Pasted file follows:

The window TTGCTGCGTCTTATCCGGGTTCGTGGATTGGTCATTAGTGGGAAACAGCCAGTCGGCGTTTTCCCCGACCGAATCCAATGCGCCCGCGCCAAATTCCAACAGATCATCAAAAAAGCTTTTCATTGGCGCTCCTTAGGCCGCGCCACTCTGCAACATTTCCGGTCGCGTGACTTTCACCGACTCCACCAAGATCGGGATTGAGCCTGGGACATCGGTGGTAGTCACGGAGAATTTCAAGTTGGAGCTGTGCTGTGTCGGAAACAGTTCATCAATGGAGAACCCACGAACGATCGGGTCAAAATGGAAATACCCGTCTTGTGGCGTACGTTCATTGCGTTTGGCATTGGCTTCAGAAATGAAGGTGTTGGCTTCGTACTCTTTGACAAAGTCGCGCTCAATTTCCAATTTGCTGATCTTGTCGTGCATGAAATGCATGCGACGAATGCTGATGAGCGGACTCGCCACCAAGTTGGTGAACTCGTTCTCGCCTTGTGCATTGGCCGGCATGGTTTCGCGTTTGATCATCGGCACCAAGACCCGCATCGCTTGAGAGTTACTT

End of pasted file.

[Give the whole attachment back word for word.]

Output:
The window TTGCTGCGTCTTATCCGGGTTCGTGGATTGGTCATTAGTGGGAAACAGCCAGTCGGCGTTTTCCCCGACCGAATCCAATGCGCCCGCGCCAAATTCCAACAGATCATCAAAAAAGCTTTTCATTGGCGCTCCTTAGGCCGCGCCACTCTGCAACATTTCCGGTCGCGTGACTTTCACCGACTCCACCAAGATCGGGATTGAGCCTGGGACATCGGTGGTAGTCACGGAGAATTTCAAGTTGGAGCTGTGCTGTGTCGGAAACAGTTCATCAATGGAGAACCCACGAACGATCGGGTCAAAATGGAAATACCCGTCTTGTGGCGTACGTTCATTGCGTTTGGCATTGGCTTCAGAAATGAAGGTGTTGGCTTCGTACTCTTTGACAAAGTCGCGCTCAATTTCCAATTTGCTGATCTTGTCGTGCATGAAATGCATGCGACGAATGCTGATGAGCGGACTCGCCACCAAGTTGGTGAACTCGTTCTCGCCTTGTGCATTGGCCGGCATGGTTTCGCGTTTGATCATCGGCACCAAGACCCGCATCGCTTGAGAGTTACTT